Ferretti and Rossini’s version is much less violent and also much funnier. Rossini was opposed to any supernatural elements, and had a “philosopher” and tutor in place of the fairy godmother. He also did without the heavy religious overtones of Perrault and the Grimms, and made the story less soppy, with “Angiolina” (Cinderella) much more feisty and strong-‐minded.
Signor Rossini provides me with much fine music to sing and also acting opportunities including my impersonating the Prince, and he impersonating me. Angiolina (“the angelic one”) shows her independence and lack of crude ambition by making it clear to the Prince (who at the time is disguised as me, his equerry) that she despises wealth and seeks a husband who is kind, respectful and loving. Earlier in the second act (while I am disguised as the Prince) I express my love for her, to which she responds by telling me that she loves my equerry. She then makes it clear that she is not seeking wealth and position, but only a virtuous and loving husband.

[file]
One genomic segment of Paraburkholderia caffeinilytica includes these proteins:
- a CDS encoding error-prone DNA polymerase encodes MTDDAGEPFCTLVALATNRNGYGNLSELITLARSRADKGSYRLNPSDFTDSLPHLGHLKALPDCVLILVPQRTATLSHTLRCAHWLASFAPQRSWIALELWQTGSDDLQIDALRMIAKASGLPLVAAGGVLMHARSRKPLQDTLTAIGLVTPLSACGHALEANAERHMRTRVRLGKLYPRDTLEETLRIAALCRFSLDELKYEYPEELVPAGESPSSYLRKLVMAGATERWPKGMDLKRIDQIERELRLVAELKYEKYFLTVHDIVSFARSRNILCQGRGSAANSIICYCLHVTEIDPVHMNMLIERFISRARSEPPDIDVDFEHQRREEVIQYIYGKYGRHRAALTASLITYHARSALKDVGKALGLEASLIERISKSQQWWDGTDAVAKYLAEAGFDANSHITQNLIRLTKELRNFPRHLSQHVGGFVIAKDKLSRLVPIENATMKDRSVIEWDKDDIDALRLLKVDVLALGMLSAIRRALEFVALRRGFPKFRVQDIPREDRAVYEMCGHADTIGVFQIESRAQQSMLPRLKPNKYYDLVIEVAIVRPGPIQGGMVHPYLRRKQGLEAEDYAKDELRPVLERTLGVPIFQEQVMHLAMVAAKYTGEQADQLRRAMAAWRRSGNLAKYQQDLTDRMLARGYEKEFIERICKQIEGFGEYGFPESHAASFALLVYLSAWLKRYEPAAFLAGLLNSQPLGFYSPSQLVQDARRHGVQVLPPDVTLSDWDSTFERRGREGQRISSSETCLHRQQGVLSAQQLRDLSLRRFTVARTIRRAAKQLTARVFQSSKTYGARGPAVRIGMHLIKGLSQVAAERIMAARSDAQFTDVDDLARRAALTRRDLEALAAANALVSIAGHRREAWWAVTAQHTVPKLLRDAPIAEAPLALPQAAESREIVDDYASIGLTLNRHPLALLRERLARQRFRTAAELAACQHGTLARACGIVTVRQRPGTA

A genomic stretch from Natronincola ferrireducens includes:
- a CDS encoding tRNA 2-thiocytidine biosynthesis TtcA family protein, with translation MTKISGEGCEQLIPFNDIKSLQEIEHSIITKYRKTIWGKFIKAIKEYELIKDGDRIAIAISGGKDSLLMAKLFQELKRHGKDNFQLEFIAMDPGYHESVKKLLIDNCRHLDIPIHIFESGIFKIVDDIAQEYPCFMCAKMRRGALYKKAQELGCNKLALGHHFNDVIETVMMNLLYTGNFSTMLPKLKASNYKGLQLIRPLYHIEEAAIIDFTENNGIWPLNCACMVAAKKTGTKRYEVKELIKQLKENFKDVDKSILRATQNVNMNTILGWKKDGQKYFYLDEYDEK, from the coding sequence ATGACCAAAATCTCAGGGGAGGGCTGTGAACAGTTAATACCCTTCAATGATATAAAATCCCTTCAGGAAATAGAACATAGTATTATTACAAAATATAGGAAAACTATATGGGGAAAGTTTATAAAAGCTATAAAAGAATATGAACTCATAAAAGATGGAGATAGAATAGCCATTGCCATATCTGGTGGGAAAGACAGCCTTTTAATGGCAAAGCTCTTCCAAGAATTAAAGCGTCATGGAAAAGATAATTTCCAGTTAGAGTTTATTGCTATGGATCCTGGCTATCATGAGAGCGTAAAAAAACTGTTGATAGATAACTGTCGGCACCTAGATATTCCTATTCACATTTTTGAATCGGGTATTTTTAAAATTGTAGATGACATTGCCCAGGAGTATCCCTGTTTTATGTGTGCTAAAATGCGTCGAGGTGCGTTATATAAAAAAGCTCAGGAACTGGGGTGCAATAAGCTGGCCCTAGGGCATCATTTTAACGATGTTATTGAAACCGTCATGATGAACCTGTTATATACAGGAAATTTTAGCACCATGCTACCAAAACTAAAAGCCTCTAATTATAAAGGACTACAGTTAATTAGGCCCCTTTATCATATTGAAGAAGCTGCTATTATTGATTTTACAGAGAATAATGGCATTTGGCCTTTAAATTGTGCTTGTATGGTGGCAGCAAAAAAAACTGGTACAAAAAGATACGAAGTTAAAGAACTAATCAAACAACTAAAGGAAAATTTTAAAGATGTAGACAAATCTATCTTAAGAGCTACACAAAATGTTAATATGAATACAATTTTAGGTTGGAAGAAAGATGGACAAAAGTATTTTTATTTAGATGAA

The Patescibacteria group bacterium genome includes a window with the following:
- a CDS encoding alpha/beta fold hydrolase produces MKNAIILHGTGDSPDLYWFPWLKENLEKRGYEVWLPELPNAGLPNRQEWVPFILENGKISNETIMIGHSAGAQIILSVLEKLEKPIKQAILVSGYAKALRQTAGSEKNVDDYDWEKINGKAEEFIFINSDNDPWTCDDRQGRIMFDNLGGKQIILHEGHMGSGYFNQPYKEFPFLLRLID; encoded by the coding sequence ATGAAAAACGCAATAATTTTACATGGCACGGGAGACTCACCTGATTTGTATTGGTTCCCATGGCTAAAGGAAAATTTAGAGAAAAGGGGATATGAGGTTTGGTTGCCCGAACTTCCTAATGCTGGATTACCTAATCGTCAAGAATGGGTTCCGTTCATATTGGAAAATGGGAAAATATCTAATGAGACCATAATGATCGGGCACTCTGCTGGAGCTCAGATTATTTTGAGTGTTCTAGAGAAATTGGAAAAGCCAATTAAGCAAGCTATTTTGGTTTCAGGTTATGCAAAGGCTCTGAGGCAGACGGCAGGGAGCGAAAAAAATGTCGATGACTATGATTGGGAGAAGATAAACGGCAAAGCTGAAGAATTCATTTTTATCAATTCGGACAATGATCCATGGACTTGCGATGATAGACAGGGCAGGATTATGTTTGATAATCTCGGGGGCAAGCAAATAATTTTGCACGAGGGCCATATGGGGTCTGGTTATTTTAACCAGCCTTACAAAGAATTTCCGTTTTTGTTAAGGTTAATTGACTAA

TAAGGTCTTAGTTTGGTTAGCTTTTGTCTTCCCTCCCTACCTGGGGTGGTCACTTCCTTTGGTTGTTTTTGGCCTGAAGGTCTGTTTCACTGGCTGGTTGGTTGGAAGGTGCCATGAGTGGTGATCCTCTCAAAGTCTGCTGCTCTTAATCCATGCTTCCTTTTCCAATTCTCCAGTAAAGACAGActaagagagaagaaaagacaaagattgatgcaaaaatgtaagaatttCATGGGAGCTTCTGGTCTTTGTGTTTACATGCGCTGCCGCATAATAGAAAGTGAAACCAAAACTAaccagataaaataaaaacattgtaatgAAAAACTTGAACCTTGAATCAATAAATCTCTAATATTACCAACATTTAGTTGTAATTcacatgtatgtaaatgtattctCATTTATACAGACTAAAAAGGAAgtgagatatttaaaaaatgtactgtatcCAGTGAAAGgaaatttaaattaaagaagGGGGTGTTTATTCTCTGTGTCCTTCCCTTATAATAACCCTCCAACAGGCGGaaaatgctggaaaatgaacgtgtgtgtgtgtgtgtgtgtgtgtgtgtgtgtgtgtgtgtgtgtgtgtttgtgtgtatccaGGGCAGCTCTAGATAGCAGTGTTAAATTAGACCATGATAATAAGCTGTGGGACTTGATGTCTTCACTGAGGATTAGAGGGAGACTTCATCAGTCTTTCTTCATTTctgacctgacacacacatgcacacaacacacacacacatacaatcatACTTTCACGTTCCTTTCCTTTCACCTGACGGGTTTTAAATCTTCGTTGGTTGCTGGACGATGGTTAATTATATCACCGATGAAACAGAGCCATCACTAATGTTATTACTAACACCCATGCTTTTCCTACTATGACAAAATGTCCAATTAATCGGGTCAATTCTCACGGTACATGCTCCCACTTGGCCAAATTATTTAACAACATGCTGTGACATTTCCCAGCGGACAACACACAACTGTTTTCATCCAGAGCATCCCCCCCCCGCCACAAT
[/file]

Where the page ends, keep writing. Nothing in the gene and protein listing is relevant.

The opera ends as one expects, with the venal Don Magnifico and his grasping daughters embarrassed and humiliated, and the Prince and Cinderella united in happy union. It also follows Perrault in providing a happy ending for the malcontents by Cinderella displaying her graciousness in forgiving her stepfather and stepsisters and persuading the Prince to accept them as her father and siblings. It should go without saying that Rossini’s glorious music makes everything believable and immensely enjoyable.
Audrey Evers : Ella
I feel blessed that the role of fairy godmother has survived into the 21st century and that I still have a purpose. I can’t imagine life without being able to appear or disappear at will, not to be able to see behind closed doors or to be the intimate observer of people’s private lives. My patch right now is Belgravia and I can assure you that lives can be just as miserable, just as wretched and painful here as in any part of the metropolis -‐ relatively speaking.